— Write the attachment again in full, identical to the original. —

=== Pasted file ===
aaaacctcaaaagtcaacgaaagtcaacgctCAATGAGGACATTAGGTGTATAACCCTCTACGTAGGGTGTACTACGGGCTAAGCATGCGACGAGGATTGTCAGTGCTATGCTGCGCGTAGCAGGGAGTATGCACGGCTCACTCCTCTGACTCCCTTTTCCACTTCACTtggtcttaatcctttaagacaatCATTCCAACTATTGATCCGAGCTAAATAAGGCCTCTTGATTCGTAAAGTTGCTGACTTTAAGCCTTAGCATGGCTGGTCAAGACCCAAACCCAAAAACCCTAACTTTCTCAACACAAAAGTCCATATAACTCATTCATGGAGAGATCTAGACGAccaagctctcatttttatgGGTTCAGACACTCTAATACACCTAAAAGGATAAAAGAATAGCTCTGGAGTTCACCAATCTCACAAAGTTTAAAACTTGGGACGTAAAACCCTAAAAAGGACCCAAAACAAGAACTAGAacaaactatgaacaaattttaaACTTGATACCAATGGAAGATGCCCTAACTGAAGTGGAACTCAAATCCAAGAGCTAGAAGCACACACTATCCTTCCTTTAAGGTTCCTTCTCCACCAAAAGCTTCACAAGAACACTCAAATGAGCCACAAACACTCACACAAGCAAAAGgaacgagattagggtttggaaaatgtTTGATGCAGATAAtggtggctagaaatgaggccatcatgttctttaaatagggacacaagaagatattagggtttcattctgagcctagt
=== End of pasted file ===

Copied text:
aaaacctcaaaagtcaacgaaagtcaacgctCAATGAGGACATTAGGTGTATAACCCTCTACGTAGGGTGTACTACGGGCTAAGCATGCGACGAGGATTGTCAGTGCTATGCTGCGCGTAGCAGGGAGTATGCACGGCTCACTCCTCTGACTCCCTTTTCCACTTCACTtggtcttaatcctttaagacaatCATTCCAACTATTGATCCGAGCTAAATAAGGCCTCTTGATTCGTAAAGTTGCTGACTTTAAGCCTTAGCATGGCTGGTCAAGACCCAAACCCAAAAACCCTAACTTTCTCAACACAAAAGTCCATATAACTCATTCATGGAGAGATCTAGACGAccaagctctcatttttatgGGTTCAGACACTCTAATACACCTAAAAGGATAAAAGAATAGCTCTGGAGTTCACCAATCTCACAAAGTTTAAAACTTGGGACGTAAAACCCTAAAAAGGACCCAAAACAAGAACTAGAacaaactatgaacaaattttaaACTTGATACCAATGGAAGATGCCCTAACTGAAGTGGAACTCAAATCCAAGAGCTAGAAGCACACACTATCCTTCCTTTAAGGTTCCTTCTCCACCAAAAGCTTCACAAGAACACTCAAATGAGCCACAAACACTCACACAAGCAAAAGgaacgagattagggtttggaaaatgtTTGATGCAGATAAtggtggctagaaatgaggccatcatgttctttaaatagggacacaagaagatattagggtttcattctgagcctagt